“Successful people do the things that unsuccessful people don't want to do,” DeJoria said. “By working a little bit later, and working a little more on the weekends and at night.”
Keeping one's nose to the grindstone also means staying open to new possibilities—such as Patrón.
“In 1989, I was just hanging out with a friend. We were talking about liquor, and the big complaint about Tequila was that when you drink it, you get sick and have a headache,” DeJoria said. “We thought we could produce something that people could drink and wouldn't have to hold their breath. We decided to try to produce one that's so mellow, you want to drink it straight, chilled, as opposed to mixing it.”
Their creation, Patrón, is now the second largest selling tequila in the world by volume and number one globally in the ultra-premium class.
That sort of success provided DeJoria with food for thought—and another tip from the entrepreneur.
Tip number four: “Success unshared is failure,” DeJoria said.
“To make make a long story short, that's how I look at it. We do very well, so if we've been blessed, then I think it's everyone's obligation to pass some of it on. Once you have enough food for you and your family and your grandchildren, and a little BBQ for your great grandchildren left over, then let's give some other people a helping hand.”
He spends time lecturing at M.B.A. classes at some of America's premier academic institutions on management motivation. And then, several times a year, he heads down to Los Angeles' skid row to talk to groups of homeless people.
DeJoria speaks of working with Nelson Mandela and others to help remove land mines from former war zones. His special passion, judging from his obvious enthusiasm in discussing it, is helping care for AIDS orphans in northeastern South African.
“Every day I feed 8,000 children. All of them, their parents died of AIDS. All over the country we have homes for children who are left to die. Someone brought them to us. We give them a vitamin-infused meal, a shelter, volunteers to watch over them, and a little bit of an education,” said DeJoria.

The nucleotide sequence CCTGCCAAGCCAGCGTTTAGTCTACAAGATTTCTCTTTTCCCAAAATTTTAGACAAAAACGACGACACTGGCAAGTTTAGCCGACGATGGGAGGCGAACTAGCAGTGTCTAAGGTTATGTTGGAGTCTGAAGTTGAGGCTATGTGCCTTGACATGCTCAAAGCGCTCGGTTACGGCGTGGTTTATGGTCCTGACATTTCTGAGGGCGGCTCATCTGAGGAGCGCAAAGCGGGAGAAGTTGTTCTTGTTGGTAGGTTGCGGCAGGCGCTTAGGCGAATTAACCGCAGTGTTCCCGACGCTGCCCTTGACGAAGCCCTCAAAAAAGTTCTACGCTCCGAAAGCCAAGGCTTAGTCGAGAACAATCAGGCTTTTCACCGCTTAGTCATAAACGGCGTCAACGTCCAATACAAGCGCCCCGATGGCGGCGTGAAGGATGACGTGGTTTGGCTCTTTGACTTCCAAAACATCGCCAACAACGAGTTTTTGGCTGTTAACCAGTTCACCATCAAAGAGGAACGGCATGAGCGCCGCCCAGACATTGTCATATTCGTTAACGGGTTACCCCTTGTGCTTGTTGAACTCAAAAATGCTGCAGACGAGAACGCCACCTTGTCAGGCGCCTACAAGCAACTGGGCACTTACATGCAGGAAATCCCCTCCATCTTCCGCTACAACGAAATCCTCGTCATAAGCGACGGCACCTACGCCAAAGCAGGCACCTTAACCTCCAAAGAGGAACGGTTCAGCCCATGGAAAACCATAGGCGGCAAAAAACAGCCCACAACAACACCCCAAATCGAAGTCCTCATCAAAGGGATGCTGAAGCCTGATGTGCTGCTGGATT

His most recent project is Grow Appalachia. The program, barely two years old, provides resources and training designed to encourage residents of the poverty-stricken area to grow their own healthy food.
“I provide the money for the equipment for farming or gardening, the seeds and fertilizer. We go into the mountains where people are unemployed and having a very difficult time, and we teach communities and individuals in the middle of nowhere how to raise their own vegetables,” DeJoria said. In the first year, 100 gardens were planted and the harvest fed 2,700 people.
“When people eat fresh vegetables, that means immediately their weight starts going down because they're not filling themselves full of junk food and white flours. At the same time, they take pride in their gardens and live much healthier lives.”
With passionate intensity, DeJoria describes the program to help Americans in need.
“This is smack in the middle of the United States. It's our own people that deserve a helping hand to eat right,” he said, happily espousing the Golden Rule—do unto others as you would have them do unto you. “We help the world, why not help our own people?”
DeJoria exudes energy. There is just one negative on in his list of tips for entrepreneurs.
Tip number five: “Avoid people who don't make you happy. Leave no room for negative people or negative influence in your life. That's true for personal life, and also for business,” said DeJoria.
“If you start a business and have negative people around you, they are going to tell you what you cannot do, and what you did wrong. You don't need that when you start a business,” he said. “Stay around people who are a positive influence and have good energy.”